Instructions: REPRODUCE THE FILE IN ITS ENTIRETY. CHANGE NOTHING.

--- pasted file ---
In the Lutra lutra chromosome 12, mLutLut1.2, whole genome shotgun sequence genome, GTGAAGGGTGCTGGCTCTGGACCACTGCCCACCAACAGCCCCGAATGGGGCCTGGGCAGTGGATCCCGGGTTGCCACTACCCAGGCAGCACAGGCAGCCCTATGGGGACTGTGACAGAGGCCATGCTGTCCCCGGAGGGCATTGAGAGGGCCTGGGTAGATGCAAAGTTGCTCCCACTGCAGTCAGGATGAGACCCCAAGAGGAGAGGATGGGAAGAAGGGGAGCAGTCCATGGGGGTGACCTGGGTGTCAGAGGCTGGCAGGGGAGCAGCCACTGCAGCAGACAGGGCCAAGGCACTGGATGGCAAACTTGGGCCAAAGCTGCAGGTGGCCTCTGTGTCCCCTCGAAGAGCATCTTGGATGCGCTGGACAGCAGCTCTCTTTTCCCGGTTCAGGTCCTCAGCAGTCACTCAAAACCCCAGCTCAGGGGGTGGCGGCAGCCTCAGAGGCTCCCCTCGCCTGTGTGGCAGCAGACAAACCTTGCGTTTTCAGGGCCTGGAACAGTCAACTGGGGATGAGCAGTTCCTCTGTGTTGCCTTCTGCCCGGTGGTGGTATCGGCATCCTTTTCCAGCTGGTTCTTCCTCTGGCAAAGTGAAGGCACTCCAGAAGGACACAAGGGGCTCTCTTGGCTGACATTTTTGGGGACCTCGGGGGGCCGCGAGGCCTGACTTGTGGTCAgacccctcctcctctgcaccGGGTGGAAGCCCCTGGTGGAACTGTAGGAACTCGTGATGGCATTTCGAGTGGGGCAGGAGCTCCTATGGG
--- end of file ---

In the Lutra lutra chromosome 12, mLutLut1.2, whole genome shotgun sequence genome, GTGAAGGGTGCTGGCTCTGGACCACTGCCCACCAACAGCCCCGAATGGGGCCTGGGCAGTGGATCCCGGGTTGCCACTACCCAGGCAGCACAGGCAGCCCTATGGGGACTGTGACAGAGGCCATGCTGTCCCCGGAGGGCATTGAGAGGGCCTGGGTAGATGCAAAGTTGCTCCCACTGCAGTCAGGATGAGACCCCAAGAGGAGAGGATGGGAAGAAGGGGAGCAGTCCATGGGGGTGACCTGGGTGTCAGAGGCTGGCAGGGGAGCAGCCACTGCAGCAGACAGGGCCAAGGCACTGGATGGCAAACTTGGGCCAAAGCTGCAGGTGGCCTCTGTGTCCCCTCGAAGAGCATCTTGGATGCGCTGGACAGCAGCTCTCTTTTCCCGGTTCAGGTCCTCAGCAGTCACTCAAAACCCCAGCTCAGGGGGTGGCGGCAGCCTCAGAGGCTCCCCTCGCCTGTGTGGCAGCAGACAAACCTTGCGTTTTCAGGGCCTGGAACAGTCAACTGGGGATGAGCAGTTCCTCTGTGTTGCCTTCTGCCCGGTGGTGGTATCGGCATCCTTTTCCAGCTGGTTCTTCCTCTGGCAAAGTGAAGGCACTCCAGAAGGACACAAGGGGCTCTCTTGGCTGACATTTTTGGGGACCTCGGGGGGCCGCGAGGCCTGACTTGTGGTCAgacccctcctcctctgcaccGGGTGGAAGCCCCTGGTGGAACTGTAGGAACTCGTGATGGCATTTCGAGTGGGGCAGGAGCTCCTATGGG